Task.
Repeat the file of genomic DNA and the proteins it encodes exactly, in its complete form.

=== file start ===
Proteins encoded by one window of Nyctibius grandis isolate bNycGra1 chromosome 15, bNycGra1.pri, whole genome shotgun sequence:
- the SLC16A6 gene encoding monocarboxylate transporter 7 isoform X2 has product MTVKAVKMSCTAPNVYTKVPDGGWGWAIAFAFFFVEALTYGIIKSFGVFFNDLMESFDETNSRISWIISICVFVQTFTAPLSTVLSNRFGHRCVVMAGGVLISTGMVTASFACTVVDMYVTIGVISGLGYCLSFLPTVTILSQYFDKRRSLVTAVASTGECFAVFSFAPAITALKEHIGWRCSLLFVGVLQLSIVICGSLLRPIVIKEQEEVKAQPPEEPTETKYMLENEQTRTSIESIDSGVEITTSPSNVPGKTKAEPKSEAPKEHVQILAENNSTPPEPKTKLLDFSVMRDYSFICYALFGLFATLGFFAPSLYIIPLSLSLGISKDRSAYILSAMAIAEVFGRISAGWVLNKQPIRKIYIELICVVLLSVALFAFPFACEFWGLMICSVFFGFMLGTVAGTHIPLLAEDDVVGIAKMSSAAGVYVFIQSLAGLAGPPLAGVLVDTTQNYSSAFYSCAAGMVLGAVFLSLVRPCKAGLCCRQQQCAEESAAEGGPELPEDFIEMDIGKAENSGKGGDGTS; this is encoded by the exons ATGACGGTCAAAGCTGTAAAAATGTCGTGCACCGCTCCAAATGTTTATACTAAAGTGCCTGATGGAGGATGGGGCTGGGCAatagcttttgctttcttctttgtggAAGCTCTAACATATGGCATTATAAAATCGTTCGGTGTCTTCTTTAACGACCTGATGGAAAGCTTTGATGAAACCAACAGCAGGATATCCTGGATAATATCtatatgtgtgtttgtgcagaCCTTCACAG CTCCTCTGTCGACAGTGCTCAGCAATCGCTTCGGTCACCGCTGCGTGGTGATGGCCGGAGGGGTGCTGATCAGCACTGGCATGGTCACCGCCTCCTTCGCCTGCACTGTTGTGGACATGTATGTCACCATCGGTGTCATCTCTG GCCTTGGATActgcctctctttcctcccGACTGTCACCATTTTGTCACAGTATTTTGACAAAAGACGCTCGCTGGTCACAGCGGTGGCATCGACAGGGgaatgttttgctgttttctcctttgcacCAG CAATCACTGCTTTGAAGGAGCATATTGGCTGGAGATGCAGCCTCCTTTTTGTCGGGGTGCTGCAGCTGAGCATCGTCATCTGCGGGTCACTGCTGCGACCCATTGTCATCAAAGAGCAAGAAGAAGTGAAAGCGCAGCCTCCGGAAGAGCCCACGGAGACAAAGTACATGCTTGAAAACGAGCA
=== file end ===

Proteins encoded by one window of Nyctibius grandis isolate bNycGra1 chromosome 15, bNycGra1.pri, whole genome shotgun sequence:
- the SLC16A6 gene encoding monocarboxylate transporter 7 isoform X2 has product MTVKAVKMSCTAPNVYTKVPDGGWGWAIAFAFFFVEALTYGIIKSFGVFFNDLMESFDETNSRISWIISICVFVQTFTAPLSTVLSNRFGHRCVVMAGGVLISTGMVTASFACTVVDMYVTIGVISGLGYCLSFLPTVTILSQYFDKRRSLVTAVASTGECFAVFSFAPAITALKEHIGWRCSLLFVGVLQLSIVICGSLLRPIVIKEQEEVKAQPPEEPTETKYMLENEQTRTSIESIDSGVEITTSPSNVPGKTKAEPKSEAPKEHVQILAENNSTPPEPKTKLLDFSVMRDYSFICYALFGLFATLGFFAPSLYIIPLSLSLGISKDRSAYILSAMAIAEVFGRISAGWVLNKQPIRKIYIELICVVLLSVALFAFPFACEFWGLMICSVFFGFMLGTVAGTHIPLLAEDDVVGIAKMSSAAGVYVFIQSLAGLAGPPLAGVLVDTTQNYSSAFYSCAAGMVLGAVFLSLVRPCKAGLCCRQQQCAEESAAEGGPELPEDFIEMDIGKAENSGKGGDGTS; this is encoded by the exons ATGACGGTCAAAGCTGTAAAAATGTCGTGCACCGCTCCAAATGTTTATACTAAAGTGCCTGATGGAGGATGGGGCTGGGCAatagcttttgctttcttctttgtggAAGCTCTAACATATGGCATTATAAAATCGTTCGGTGTCTTCTTTAACGACCTGATGGAAAGCTTTGATGAAACCAACAGCAGGATATCCTGGATAATATCtatatgtgtgtttgtgcagaCCTTCACAG CTCCTCTGTCGACAGTGCTCAGCAATCGCTTCGGTCACCGCTGCGTGGTGATGGCCGGAGGGGTGCTGATCAGCACTGGCATGGTCACCGCCTCCTTCGCCTGCACTGTTGTGGACATGTATGTCACCATCGGTGTCATCTCTG GCCTTGGATActgcctctctttcctcccGACTGTCACCATTTTGTCACAGTATTTTGACAAAAGACGCTCGCTGGTCACAGCGGTGGCATCGACAGGGgaatgttttgctgttttctcctttgcacCAG CAATCACTGCTTTGAAGGAGCATATTGGCTGGAGATGCAGCCTCCTTTTTGTCGGGGTGCTGCAGCTGAGCATCGTCATCTGCGGGTCACTGCTGCGACCCATTGTCATCAAAGAGCAAGAAGAAGTGAAAGCGCAGCCTCCGGAAGAGCCCACGGAGACAAAGTACATGCTTGAAAACGAGCA